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Blowing - Technical Notes; G-066,072,074,109,111,160-168,188,190

G-066 Red Lustre Extra

G-066 Red Lustre Extra is a striking color  and needs to develop it’s characteristic hue (similar to Copper Ruby) over a time period of 1-2 hours at 490- 510oC (914-950oF). Apart from requiring that heat treatment no other special working is needed. A mildly reducing flame will quickly produce a golden mirror on the surface.  The color is quite dense and can be used sparingly unlike cadmium selenium reds.


G-072 Scarlet & G-074 Cherry Red

With Cadmium Selenium transparent reds the thicker the layer the richer the red. If the glass is blown too thin it will be orange. We recommend using the glass as an overlay on a small clear bubble.


G-109 Chalcedony & G-1095 Blue Chalcedony

The color is built on a scarlet base, allowing a red transparency when blown thinly. Used in thicker quantities it can exhibit all the colors of the spectrum when subjected to different heat treatments. It is perfect for multicolored effects in beads. For picking up from a hotbox, have the temperature at around 980 F.

User Guide

Characteristics: This is a highly reactive color that can produce a variety of effects and colors, when exposed to the right conditions. The color, upon purchase, usually looks brown, tan, or grey, with maybe a hint of green or purple. It is not until this color is reintroduced to heat that the gaffer will begin to be able to determine the result of effects that this very versatile color will deliver.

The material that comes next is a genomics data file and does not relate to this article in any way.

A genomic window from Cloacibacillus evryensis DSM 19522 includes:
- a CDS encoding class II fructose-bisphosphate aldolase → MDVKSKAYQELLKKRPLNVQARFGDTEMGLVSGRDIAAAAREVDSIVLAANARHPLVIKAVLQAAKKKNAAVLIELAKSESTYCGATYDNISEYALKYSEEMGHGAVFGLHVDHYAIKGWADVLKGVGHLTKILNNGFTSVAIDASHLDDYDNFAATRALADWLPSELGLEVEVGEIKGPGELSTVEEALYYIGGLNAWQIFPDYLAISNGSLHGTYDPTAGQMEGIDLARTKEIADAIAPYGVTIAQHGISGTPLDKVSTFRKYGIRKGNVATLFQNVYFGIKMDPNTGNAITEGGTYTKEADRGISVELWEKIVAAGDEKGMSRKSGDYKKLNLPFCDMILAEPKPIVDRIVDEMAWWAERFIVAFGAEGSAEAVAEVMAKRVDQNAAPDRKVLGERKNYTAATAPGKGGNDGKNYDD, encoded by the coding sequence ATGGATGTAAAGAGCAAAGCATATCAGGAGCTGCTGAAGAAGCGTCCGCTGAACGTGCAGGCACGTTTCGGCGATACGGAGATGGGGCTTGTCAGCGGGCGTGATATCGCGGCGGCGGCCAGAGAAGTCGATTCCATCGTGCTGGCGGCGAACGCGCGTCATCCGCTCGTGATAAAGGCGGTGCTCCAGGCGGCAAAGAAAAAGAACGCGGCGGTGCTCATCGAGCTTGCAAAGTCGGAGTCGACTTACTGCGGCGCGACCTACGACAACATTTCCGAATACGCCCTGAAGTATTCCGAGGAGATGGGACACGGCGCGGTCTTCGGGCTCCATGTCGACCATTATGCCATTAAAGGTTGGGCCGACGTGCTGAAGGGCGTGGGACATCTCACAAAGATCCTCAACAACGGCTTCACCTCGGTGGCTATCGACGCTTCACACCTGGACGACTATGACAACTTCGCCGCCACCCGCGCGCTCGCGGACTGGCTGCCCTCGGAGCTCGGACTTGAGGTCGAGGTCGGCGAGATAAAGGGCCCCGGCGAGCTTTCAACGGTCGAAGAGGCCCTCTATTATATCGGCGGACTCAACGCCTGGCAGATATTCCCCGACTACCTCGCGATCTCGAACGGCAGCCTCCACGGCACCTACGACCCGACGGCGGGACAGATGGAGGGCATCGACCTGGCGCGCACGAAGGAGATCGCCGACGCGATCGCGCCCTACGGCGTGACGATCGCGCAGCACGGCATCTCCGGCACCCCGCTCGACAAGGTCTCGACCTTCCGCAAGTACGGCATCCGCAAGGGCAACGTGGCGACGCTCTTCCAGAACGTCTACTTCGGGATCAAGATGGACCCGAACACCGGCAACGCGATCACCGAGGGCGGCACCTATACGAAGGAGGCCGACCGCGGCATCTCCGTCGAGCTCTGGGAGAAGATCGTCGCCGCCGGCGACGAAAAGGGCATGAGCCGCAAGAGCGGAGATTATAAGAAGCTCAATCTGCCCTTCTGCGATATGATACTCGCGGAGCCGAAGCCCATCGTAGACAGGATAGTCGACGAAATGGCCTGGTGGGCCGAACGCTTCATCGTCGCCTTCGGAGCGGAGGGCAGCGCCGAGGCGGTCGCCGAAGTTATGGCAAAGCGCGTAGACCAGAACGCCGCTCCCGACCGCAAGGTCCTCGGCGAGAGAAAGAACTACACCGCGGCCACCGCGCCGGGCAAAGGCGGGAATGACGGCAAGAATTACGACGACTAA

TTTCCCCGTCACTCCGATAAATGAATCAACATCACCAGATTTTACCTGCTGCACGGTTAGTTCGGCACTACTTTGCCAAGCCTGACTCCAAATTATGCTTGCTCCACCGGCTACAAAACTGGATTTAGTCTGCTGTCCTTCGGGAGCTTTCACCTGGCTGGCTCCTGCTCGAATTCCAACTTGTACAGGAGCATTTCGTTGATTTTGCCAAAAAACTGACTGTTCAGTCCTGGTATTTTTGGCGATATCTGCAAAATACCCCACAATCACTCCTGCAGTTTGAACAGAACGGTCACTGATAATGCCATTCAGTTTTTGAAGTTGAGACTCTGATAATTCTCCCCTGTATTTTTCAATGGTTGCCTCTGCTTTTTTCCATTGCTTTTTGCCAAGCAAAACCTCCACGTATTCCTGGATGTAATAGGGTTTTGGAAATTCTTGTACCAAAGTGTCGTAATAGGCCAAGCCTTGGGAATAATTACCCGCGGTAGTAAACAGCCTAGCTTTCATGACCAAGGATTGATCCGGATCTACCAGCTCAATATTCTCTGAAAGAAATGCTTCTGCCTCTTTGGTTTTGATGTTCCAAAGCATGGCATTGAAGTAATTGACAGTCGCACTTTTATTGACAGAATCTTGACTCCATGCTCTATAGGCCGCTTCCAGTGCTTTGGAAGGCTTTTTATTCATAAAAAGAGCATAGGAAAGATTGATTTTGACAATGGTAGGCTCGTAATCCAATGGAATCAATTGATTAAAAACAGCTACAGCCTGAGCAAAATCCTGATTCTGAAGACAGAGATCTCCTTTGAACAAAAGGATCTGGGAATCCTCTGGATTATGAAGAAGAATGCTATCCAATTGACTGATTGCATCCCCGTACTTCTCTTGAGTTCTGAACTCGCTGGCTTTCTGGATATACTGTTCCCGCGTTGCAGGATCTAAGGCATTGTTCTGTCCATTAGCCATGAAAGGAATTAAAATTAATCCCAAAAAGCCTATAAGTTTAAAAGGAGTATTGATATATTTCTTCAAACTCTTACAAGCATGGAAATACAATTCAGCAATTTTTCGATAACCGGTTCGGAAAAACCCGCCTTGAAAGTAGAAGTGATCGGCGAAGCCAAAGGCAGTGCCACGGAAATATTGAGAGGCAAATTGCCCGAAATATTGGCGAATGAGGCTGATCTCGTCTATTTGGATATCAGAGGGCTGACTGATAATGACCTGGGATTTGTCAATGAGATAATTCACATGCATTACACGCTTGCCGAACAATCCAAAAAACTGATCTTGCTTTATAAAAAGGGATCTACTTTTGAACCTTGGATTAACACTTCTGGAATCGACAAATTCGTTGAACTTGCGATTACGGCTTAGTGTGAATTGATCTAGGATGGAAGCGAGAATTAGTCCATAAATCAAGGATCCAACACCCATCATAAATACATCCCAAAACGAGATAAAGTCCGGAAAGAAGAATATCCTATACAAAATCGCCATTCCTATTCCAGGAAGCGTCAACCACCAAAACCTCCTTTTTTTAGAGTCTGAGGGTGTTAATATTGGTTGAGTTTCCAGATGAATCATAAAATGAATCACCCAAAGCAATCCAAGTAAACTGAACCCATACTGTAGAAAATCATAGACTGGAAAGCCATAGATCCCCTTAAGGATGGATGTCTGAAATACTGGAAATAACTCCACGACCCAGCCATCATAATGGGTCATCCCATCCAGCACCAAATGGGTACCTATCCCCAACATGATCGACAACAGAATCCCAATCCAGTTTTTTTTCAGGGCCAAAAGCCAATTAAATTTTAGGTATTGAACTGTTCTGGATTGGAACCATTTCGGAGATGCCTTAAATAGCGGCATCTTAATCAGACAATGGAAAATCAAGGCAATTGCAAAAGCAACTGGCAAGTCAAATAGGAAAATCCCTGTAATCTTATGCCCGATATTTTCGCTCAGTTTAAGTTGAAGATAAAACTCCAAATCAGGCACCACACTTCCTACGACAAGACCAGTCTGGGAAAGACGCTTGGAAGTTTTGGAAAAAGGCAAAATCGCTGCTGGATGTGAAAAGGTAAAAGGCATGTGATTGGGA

How to work: The objective is to achieve the vibrant variations that occur when the silver is burned off the surface, revealing the other, more appealing characteristics of this color: purple, blue, green, red, orange, and yellow. So, how do we do that? We have to get the G-109 hot enough that the silver that has deposited itself onto the surface of the glass burns off.

I have obtained the best results by applying one to three layers of the G-109 frit (depending on desired opacity,) to the last gather of glass. I then apply heat to the glass using an oxygen/propane torch because the temperatures that this torch reaches exceed those produced in the glory hole, and thus help facilitate an easy burn-off of the silver haze deposit that we view as the brown, tan, and grey. If you are unfamiliar with using oxygen fed torch,


there are three types of flames settings:

Reducing: When there is more propane than oxygen.

Neutral: When there are equal parts oxygen to propane.

Oxidizing: When there is more oxygen than propane.


The flame setting that we are interested in is the last one - the oxidizing flame. This is the hottest flame setting, and the one that will heat the Chalcedony up enough that the color will “reset” itself to a new color setting (i.e., it will have burned off the silver deposits on the surface.)

So, what we do is set the torch to a “raging-hot” flame and heat up the color till it looks clear. Once it has gotten this hot you want to quickly cool it on the marver, or spot-tool it with the tag, or tweezers, or what ever you prefer using. The tooling will tell the color to cool down quickly which will keep the silver from coming to the surface and stop it from producing the brown/tan effect. If you partially tool the glass, this will create a differentiation of temperatures between the areas cooled and not cooled, and these differences in temperatures will create variations in color.